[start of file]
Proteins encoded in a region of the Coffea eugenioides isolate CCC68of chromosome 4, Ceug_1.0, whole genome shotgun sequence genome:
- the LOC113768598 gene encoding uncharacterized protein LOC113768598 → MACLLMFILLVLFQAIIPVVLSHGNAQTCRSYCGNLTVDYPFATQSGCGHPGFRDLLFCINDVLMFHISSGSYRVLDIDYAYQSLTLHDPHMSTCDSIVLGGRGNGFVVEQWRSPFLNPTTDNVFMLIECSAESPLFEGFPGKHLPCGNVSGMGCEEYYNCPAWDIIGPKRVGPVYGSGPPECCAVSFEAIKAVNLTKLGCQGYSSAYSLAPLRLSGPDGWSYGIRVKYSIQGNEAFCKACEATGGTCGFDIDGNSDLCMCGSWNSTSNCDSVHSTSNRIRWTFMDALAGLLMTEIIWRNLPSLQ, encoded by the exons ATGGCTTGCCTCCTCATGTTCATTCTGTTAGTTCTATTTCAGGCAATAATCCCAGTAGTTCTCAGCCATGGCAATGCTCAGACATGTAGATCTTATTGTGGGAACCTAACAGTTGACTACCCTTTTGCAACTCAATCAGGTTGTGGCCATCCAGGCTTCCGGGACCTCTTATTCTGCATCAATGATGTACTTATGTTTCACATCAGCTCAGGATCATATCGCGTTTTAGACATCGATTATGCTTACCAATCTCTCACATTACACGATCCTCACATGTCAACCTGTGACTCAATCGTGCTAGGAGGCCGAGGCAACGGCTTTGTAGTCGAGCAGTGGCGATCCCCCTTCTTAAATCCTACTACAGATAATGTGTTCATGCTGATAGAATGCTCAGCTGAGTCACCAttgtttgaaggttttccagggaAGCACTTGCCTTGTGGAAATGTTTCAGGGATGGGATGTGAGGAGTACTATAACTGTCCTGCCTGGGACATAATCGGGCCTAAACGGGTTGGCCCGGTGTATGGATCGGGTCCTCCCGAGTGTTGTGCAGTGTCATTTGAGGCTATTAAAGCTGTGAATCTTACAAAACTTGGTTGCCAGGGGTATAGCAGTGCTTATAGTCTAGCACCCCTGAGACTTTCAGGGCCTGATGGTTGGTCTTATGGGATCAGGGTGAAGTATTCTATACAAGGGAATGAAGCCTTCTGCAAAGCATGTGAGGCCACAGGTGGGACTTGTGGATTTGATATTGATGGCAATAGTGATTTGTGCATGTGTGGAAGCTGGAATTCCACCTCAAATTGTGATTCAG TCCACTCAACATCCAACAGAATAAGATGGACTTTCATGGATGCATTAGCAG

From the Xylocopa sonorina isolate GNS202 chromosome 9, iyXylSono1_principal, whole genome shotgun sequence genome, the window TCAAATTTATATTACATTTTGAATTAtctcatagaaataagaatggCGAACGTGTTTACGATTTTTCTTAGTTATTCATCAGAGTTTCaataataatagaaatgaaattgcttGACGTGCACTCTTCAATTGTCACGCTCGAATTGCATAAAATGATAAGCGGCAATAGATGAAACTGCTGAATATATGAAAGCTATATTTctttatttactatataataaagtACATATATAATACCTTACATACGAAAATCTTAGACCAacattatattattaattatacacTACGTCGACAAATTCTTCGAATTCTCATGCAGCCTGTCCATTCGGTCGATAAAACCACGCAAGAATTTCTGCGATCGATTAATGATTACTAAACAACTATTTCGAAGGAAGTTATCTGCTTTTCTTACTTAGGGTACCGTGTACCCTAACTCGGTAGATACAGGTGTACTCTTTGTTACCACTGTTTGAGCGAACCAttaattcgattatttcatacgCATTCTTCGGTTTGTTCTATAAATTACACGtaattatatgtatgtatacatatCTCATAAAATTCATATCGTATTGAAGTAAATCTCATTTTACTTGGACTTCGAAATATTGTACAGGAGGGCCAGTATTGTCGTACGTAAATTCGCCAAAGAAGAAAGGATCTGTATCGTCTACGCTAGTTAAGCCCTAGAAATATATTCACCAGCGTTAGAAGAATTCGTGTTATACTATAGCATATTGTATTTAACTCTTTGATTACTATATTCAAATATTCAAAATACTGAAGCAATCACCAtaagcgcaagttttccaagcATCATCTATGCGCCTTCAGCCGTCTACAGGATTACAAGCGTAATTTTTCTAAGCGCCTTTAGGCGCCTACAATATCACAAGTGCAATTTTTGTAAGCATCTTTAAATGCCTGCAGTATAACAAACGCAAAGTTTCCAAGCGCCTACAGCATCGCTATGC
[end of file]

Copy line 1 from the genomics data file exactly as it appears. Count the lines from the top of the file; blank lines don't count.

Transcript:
Proteins encoded in a region of the Coffea eugenioides isolate CCC68of chromosome 4, Ceug_1.0, whole genome shotgun sequence genome: